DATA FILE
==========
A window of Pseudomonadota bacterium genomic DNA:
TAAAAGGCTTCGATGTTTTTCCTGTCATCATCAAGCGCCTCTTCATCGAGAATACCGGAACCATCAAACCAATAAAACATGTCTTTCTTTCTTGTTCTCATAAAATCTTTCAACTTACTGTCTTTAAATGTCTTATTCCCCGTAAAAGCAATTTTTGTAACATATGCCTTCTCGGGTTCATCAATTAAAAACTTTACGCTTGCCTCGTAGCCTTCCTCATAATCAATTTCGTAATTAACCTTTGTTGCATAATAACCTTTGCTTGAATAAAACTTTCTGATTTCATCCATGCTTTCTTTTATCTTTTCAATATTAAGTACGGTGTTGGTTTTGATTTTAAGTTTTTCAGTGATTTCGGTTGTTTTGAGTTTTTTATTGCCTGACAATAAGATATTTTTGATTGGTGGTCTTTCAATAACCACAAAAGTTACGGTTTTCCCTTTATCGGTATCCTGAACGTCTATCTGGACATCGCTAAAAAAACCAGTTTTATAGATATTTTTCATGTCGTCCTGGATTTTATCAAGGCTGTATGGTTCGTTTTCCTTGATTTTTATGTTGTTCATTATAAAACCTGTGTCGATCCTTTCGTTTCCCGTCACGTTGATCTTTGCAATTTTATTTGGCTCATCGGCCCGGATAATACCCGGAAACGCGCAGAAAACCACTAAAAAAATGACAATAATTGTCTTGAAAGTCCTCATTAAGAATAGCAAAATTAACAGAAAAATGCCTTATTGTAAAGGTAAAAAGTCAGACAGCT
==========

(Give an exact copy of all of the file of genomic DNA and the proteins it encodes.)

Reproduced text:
A window of Pseudomonadota bacterium genomic DNA:
TAAAAGGCTTCGATGTTTTTCCTGTCATCATCAAGCGCCTCTTCATCGAGAATACCGGAACCATCAAACCAATAAAACATGTCTTTCTTTCTTGTTCTCATAAAATCTTTCAACTTACTGTCTTTAAATGTCTTATTCCCCGTAAAAGCAATTTTTGTAACATATGCCTTCTCGGGTTCATCAATTAAAAACTTTACGCTTGCCTCGTAGCCTTCCTCATAATCAATTTCGTAATTAACCTTTGTTGCATAATAACCTTTGCTTGAATAAAACTTTCTGATTTCATCCATGCTTTCTTTTATCTTTTCAATATTAAGTACGGTGTTGGTTTTGATTTTAAGTTTTTCAGTGATTTCGGTTGTTTTGAGTTTTTTATTGCCTGACAATAAGATATTTTTGATTGGTGGTCTTTCAATAACCACAAAAGTTACGGTTTTCCCTTTATCGGTATCCTGAACGTCTATCTGGACATCGCTAAAAAAACCAGTTTTATAGATATTTTTCATGTCGTCCTGGATTTTATCAAGGCTGTATGGTTCGTTTTCCTTGATTTTTATGTTGTTCATTATAAAACCTGTGTCGATCCTTTCGTTTCCCGTCACGTTGATCTTTGCAATTTTATTTGGCTCATCGGCCCGGATAATACCCGGAAACGCGCAGAAAACCACTAAAAAAATGACAATAATTGTCTTGAAAGTCCTCATTAAGAATAGCAAAATTAACAGAAAAATGCCTTATTGTAAAGGTAAAAAGTCAGACAGCT